The cooler temperatures and autumn colors signal that the arrival of winter isn’t far away. That makes fall the right time of year to winterize your home. By winterizing your home, you’ll enjoy better comfort by eliminating drafts and hot and/or cold spots. You will also enjoy the energy savings by making your home more energy-efficient. Here’s what to know about winterizing your home this fall.
Roof, Gutters, Attic
Winterizing the outside areas of your home and an unconditioned attic, in addition to conserving energy, helps protect the roof and gutters from damage. For safety, consider hiring a contractor for many of the following areas when you start to winterize your home:
- Roof. Cut back overhanging branches that could fall on the roof due to the weight of heavy snow and ice. Replace any shingles that are missing, frayed, curled, or that show other damage. Clear debris from the roof and valleys.
- Gutters. Free the gutters of debris to help prevent ice dams and icicles that could damage the roof and gutters.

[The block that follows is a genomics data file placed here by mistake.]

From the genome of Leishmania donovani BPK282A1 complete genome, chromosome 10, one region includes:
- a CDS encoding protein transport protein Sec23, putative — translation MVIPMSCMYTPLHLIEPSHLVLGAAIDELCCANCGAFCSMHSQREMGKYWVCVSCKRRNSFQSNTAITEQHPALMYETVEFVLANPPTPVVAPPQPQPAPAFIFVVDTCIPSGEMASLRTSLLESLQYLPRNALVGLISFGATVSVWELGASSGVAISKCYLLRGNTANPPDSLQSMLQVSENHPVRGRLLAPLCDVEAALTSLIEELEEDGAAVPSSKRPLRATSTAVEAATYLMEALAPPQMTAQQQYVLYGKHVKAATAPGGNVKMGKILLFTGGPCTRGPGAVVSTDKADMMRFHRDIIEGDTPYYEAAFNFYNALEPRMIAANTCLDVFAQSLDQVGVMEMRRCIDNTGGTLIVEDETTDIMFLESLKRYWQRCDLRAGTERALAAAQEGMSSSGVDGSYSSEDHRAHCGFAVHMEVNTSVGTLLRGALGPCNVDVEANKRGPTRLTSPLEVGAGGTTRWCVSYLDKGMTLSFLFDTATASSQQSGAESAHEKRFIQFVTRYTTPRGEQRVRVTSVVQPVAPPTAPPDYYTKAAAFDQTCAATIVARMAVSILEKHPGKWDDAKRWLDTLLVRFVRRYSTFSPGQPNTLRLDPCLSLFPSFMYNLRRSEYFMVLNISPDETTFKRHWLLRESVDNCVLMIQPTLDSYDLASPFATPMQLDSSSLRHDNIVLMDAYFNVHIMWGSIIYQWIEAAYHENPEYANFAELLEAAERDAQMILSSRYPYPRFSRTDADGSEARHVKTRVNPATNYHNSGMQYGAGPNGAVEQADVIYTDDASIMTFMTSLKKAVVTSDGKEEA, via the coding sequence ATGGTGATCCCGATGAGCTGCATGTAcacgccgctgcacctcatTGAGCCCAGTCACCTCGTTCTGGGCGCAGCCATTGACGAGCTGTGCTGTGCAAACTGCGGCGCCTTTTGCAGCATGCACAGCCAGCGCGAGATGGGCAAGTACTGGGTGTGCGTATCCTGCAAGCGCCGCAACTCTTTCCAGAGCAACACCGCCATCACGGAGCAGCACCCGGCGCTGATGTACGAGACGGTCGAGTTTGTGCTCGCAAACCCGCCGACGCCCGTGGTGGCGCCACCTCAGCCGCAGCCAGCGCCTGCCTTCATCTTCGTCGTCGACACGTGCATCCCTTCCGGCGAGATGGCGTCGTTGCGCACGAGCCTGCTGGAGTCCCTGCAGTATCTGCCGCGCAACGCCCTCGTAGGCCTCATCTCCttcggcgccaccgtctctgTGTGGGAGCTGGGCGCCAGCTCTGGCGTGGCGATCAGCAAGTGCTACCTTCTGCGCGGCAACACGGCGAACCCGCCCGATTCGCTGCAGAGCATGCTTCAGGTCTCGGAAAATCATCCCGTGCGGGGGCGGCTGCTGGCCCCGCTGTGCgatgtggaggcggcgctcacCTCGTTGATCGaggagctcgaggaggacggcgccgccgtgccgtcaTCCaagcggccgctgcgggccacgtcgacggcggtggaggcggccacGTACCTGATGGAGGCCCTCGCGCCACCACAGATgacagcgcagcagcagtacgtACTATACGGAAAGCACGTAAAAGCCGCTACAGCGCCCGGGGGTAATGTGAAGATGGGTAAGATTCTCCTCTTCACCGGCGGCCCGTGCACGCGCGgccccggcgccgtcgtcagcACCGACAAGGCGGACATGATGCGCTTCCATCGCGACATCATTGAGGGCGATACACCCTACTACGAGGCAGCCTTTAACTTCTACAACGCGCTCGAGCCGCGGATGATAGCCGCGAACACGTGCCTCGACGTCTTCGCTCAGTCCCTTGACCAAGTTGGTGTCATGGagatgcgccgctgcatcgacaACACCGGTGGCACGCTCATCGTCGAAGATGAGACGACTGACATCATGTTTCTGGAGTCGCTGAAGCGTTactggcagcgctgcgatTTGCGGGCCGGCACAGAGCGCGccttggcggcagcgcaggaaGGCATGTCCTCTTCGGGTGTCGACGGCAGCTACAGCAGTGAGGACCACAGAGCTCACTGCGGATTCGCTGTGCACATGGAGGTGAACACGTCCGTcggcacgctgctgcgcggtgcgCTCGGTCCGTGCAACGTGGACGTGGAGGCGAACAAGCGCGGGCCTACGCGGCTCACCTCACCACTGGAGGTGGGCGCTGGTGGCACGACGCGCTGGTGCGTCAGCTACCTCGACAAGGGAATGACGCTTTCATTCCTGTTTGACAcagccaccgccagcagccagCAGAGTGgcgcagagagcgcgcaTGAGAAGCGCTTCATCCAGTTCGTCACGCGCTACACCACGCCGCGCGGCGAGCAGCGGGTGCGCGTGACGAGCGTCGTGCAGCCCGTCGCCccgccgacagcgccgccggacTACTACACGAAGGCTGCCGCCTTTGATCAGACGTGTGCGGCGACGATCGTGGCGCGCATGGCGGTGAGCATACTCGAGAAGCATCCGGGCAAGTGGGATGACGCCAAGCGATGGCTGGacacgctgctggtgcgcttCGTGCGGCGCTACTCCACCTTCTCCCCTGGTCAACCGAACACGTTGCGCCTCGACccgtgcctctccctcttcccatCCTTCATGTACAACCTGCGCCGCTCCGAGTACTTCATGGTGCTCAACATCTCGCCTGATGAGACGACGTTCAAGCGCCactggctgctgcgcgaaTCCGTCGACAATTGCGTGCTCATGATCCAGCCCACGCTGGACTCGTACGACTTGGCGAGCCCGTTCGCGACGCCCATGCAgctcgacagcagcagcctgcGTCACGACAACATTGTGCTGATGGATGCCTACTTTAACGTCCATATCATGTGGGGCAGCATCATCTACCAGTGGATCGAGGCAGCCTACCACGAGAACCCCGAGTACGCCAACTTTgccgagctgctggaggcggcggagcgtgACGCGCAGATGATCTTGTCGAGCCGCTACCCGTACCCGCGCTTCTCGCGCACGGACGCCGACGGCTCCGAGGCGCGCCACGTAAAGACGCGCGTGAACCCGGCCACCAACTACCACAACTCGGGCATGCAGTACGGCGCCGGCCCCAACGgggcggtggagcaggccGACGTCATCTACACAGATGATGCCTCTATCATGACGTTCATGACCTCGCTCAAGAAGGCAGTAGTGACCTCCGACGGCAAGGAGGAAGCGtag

- Attic. Make sure vents aren’t blocked by insulation. Replace any insulation that is wet or has mold and/or mildew stains. Add insulation if your home is under insulated. NAIMA (North American Insulation Manufacturers Association) reports that 90% of homes in the U.S. are under insulated. Consider an attic tent, this helps a major source of both heat gain and heat loss in a home.
Windows, Doors, Ceiling Fans
Windows and doors are notorious for allowing heat gain and/or loss through the home’s envelope. Check all of your windows for drafts. There are several types of weatherstripping — such as tape, roll, and squeeze-tube — to seal air leaks around window sills and glass lites.
Check for drafts around all entry doors. Silicon-tubing weatherstripping can be used around doors to seal air leaks. Draft blockers work nicely under doors to stop drafts this winter.
Furnace or Heat Pump and Water Heater
Don’t forget about your HVAC furnace, heat pump and water heater when you winterize your home. Call your HVAC contractor to schedule professional service with a certified technician to tune up your heating system. A plumber will be able to help with any water heater maintenance or repairs. The furnace and water heater account for about 70% of the energy usage in the average home. So, a tune up goes a long way toward saving energy and money.
To learn more about how to winterize your home, contact the HVAC pros at Jackson & Sons today. We serve residents and businesses throughout Eastern North Carolina.Why Is Cold Weather a Cause of HVAC Condensation? » « What to Do If You Need Emergency Heating Repair This Fall